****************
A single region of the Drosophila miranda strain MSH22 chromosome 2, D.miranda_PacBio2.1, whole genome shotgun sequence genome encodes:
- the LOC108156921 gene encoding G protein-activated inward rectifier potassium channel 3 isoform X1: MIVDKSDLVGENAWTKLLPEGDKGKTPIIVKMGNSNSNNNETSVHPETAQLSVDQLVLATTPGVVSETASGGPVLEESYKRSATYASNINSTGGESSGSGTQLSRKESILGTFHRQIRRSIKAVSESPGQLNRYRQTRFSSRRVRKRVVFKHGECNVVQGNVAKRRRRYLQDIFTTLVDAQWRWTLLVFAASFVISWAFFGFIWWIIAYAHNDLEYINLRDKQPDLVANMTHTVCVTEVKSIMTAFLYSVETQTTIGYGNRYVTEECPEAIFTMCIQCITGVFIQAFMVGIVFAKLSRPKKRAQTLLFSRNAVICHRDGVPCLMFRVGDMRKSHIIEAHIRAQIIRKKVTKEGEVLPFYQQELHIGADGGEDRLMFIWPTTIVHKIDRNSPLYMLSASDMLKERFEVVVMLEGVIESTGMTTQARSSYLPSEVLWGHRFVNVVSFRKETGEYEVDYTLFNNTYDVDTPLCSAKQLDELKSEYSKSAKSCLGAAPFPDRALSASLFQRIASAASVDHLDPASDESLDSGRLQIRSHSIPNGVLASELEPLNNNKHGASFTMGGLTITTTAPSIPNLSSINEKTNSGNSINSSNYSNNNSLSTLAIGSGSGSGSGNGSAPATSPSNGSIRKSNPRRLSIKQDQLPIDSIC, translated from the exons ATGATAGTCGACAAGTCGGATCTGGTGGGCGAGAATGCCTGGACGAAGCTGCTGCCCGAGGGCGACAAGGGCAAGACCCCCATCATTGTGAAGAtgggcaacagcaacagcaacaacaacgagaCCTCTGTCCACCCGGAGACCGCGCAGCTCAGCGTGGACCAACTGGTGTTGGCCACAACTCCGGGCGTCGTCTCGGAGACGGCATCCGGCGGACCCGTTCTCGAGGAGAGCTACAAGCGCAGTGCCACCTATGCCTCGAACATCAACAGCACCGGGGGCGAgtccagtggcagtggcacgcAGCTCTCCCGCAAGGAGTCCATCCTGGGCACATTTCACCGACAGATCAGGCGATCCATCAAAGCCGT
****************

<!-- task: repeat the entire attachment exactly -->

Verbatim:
A single region of the Drosophila miranda strain MSH22 chromosome 2, D.miranda_PacBio2.1, whole genome shotgun sequence genome encodes:
- the LOC108156921 gene encoding G protein-activated inward rectifier potassium channel 3 isoform X1: MIVDKSDLVGENAWTKLLPEGDKGKTPIIVKMGNSNSNNNETSVHPETAQLSVDQLVLATTPGVVSETASGGPVLEESYKRSATYASNINSTGGESSGSGTQLSRKESILGTFHRQIRRSIKAVSESPGQLNRYRQTRFSSRRVRKRVVFKHGECNVVQGNVAKRRRRYLQDIFTTLVDAQWRWTLLVFAASFVISWAFFGFIWWIIAYAHNDLEYINLRDKQPDLVANMTHTVCVTEVKSIMTAFLYSVETQTTIGYGNRYVTEECPEAIFTMCIQCITGVFIQAFMVGIVFAKLSRPKKRAQTLLFSRNAVICHRDGVPCLMFRVGDMRKSHIIEAHIRAQIIRKKVTKEGEVLPFYQQELHIGADGGEDRLMFIWPTTIVHKIDRNSPLYMLSASDMLKERFEVVVMLEGVIESTGMTTQARSSYLPSEVLWGHRFVNVVSFRKETGEYEVDYTLFNNTYDVDTPLCSAKQLDELKSEYSKSAKSCLGAAPFPDRALSASLFQRIASAASVDHLDPASDESLDSGRLQIRSHSIPNGVLASELEPLNNNKHGASFTMGGLTITTTAPSIPNLSSINEKTNSGNSINSSNYSNNNSLSTLAIGSGSGSGSGNGSAPATSPSNGSIRKSNPRRLSIKQDQLPIDSIC, translated from the exons ATGATAGTCGACAAGTCGGATCTGGTGGGCGAGAATGCCTGGACGAAGCTGCTGCCCGAGGGCGACAAGGGCAAGACCCCCATCATTGTGAAGAtgggcaacagcaacagcaacaacaacgagaCCTCTGTCCACCCGGAGACCGCGCAGCTCAGCGTGGACCAACTGGTGTTGGCCACAACTCCGGGCGTCGTCTCGGAGACGGCATCCGGCGGACCCGTTCTCGAGGAGAGCTACAAGCGCAGTGCCACCTATGCCTCGAACATCAACAGCACCGGGGGCGAgtccagtggcagtggcacgcAGCTCTCCCGCAAGGAGTCCATCCTGGGCACATTTCACCGACAGATCAGGCGATCCATCAAAGCCGT